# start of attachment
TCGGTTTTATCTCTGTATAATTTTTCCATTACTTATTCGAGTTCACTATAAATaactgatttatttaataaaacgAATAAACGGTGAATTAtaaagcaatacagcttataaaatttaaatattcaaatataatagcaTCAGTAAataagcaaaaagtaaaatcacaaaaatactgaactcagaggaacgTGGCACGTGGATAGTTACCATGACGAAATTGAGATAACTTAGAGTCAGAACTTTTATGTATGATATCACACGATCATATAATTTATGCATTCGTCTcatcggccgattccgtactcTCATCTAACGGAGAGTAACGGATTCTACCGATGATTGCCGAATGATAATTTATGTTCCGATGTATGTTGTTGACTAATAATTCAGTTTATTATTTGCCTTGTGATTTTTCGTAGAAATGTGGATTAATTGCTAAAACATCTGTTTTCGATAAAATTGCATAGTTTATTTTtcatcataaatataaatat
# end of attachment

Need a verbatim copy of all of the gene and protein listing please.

TCGGTTTTATCTCTGTATAATTTTTCCATTACTTATTCGAGTTCACTATAAATaactgatttatttaataaaacgAATAAACGGTGAATTAtaaagcaatacagcttataaaatttaaatattcaaatataatagcaTCAGTAAataagcaaaaagtaaaatcacaaaaatactgaactcagaggaacgTGGCACGTGGATAGTTACCATGACGAAATTGAGATAACTTAGAGTCAGAACTTTTATGTATGATATCACACGATCATATAATTTATGCATTCGTCTcatcggccgattccgtactcTCATCTAACGGAGAGTAACGGATTCTACCGATGATTGCCGAATGATAATTTATGTTCCGATGTATGTTGTTGACTAATAATTCAGTTTATTATTTGCCTTGTGATTTTTCGTAGAAATGTGGATTAATTGCTAAAACATCTGTTTTCGATAAAATTGCATAGTTTATTTTtcatcataaatataaatat